Yes, it's fine to breed the same bloodline for several generations without any ill effects.. we have a running experiment with a green/black auratus bloodline that we are constantly breeding siblings we are now into the 9th generation and have noticed no reduction in production or quality, though there is a slight discoloring after f6 or so.. So you are fine with your frogs breeding for quite some time.. Peter Keane, Curator of Reptiles, JungleWorld
The other posters are correct in their responses on this matter. Even past 12 generations it is still possible to breed siblings without "ill effects". I say "ill" because many things can remain latent. Some will look fine, but there could be a decrease in immune system function or other unseen problems. I personally choose not to cross siblings but will occasionally cross "cousins". Cousins average roughly 25% (but can be anywhere from 0-25%) of the same genes so I consider them somewhat unrelated.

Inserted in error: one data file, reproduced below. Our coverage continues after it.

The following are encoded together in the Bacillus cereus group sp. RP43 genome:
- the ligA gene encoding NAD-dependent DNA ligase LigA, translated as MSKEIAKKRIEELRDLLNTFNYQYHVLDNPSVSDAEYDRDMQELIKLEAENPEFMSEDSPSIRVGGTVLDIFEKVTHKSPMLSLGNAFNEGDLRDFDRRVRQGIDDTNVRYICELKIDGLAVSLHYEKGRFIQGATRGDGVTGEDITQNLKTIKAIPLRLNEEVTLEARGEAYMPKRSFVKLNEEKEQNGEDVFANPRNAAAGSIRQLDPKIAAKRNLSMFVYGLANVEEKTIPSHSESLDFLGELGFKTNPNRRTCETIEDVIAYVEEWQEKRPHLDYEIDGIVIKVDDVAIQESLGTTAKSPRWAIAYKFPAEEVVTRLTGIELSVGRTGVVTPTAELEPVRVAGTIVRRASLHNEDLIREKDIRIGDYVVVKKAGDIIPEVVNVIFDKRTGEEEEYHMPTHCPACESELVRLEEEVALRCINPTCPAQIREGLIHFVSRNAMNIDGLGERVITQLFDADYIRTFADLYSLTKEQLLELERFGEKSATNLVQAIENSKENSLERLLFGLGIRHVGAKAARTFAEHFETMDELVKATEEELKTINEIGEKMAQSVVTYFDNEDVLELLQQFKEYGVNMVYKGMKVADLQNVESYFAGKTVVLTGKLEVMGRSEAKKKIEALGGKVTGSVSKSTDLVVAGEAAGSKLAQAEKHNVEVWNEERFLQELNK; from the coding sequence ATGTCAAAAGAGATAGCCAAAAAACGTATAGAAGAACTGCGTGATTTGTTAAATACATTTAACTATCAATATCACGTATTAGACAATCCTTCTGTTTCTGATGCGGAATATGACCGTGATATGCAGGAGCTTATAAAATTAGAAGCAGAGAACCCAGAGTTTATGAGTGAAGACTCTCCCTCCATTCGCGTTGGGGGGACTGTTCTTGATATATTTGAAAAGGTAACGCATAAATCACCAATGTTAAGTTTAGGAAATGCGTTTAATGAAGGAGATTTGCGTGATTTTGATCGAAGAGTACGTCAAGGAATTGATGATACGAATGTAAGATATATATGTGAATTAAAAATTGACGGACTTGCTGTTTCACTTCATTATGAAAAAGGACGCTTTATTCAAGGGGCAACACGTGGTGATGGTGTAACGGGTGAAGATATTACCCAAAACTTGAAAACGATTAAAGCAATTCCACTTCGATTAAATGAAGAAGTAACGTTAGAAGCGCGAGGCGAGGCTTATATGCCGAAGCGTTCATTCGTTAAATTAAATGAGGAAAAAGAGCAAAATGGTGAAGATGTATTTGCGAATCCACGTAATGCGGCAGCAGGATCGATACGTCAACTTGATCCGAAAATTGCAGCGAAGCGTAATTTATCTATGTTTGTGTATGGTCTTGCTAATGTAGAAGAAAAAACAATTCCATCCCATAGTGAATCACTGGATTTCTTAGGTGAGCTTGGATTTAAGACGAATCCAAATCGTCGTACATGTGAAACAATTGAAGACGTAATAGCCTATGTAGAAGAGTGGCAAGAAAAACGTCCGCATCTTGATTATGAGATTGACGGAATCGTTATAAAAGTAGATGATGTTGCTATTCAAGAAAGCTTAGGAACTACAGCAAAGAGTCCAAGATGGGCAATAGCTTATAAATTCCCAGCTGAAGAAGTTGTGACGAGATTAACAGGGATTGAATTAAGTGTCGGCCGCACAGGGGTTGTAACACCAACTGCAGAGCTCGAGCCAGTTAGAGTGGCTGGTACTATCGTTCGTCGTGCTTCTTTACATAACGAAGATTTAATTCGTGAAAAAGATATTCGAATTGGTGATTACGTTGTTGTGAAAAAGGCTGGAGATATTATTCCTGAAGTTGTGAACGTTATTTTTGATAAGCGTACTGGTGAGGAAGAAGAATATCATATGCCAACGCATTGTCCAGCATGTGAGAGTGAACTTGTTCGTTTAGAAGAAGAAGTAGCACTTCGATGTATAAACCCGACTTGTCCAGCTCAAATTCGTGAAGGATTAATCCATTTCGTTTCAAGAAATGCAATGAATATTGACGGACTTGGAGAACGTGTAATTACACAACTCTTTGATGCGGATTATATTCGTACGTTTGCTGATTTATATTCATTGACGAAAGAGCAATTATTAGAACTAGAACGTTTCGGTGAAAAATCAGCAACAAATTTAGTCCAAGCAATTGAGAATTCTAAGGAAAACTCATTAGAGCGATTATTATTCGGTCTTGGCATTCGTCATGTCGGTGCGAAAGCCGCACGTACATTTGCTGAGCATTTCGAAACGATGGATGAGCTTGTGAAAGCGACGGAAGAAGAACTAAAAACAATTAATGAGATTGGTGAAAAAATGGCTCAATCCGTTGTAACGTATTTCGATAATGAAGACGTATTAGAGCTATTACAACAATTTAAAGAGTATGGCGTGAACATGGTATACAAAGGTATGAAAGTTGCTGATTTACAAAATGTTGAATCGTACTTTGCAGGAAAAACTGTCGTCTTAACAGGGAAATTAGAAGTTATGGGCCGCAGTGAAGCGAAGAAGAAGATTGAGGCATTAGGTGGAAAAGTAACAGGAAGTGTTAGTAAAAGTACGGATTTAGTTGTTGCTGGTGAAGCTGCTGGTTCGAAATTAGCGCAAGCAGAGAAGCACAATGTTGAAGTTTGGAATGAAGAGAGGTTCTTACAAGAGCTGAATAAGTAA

Inbreeding basically causes a buildup of recessive traits over generations and the general thought is that recessive genes are often deleterious, which is not always true.
My advice to you is that you could cross the siblings and then trade the offspring for other individuals of the same species- then setup nonrelated pairs. Or an even better idea is to just trade one of the siblings and completely avoid this whole ordeal.
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